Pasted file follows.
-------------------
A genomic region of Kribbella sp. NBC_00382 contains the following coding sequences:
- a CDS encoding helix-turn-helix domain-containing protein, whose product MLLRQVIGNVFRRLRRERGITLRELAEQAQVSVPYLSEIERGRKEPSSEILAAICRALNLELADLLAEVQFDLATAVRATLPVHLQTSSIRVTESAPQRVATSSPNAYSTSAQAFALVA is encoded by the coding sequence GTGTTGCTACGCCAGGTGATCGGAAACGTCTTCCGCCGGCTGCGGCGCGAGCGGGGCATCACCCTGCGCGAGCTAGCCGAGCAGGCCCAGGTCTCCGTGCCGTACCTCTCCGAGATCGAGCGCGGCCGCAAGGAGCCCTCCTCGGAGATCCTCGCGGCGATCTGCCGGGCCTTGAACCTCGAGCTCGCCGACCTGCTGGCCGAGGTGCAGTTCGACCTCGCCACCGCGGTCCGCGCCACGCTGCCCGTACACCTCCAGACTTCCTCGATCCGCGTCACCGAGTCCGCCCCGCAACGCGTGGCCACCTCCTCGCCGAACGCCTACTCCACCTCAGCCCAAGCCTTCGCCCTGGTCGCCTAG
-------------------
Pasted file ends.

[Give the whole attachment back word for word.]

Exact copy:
A genomic region of Kribbella sp. NBC_00382 contains the following coding sequences:
- a CDS encoding helix-turn-helix domain-containing protein, whose product MLLRQVIGNVFRRLRRERGITLRELAEQAQVSVPYLSEIERGRKEPSSEILAAICRALNLELADLLAEVQFDLATAVRATLPVHLQTSSIRVTESAPQRVATSSPNAYSTSAQAFALVA is encoded by the coding sequence GTGTTGCTACGCCAGGTGATCGGAAACGTCTTCCGCCGGCTGCGGCGCGAGCGGGGCATCACCCTGCGCGAGCTAGCCGAGCAGGCCCAGGTCTCCGTGCCGTACCTCTCCGAGATCGAGCGCGGCCGCAAGGAGCCCTCCTCGGAGATCCTCGCGGCGATCTGCCGGGCCTTGAACCTCGAGCTCGCCGACCTGCTGGCCGAGGTGCAGTTCGACCTCGCCACCGCGGTCCGCGCCACGCTGCCCGTACACCTCCAGACTTCCTCGATCCGCGTCACCGAGTCCGCCCCGCAACGCGTGGCCACCTCCTCGCCGAACGCCTACTCCACCTCAGCCCAAGCCTTCGCCCTGGTCGCCTAG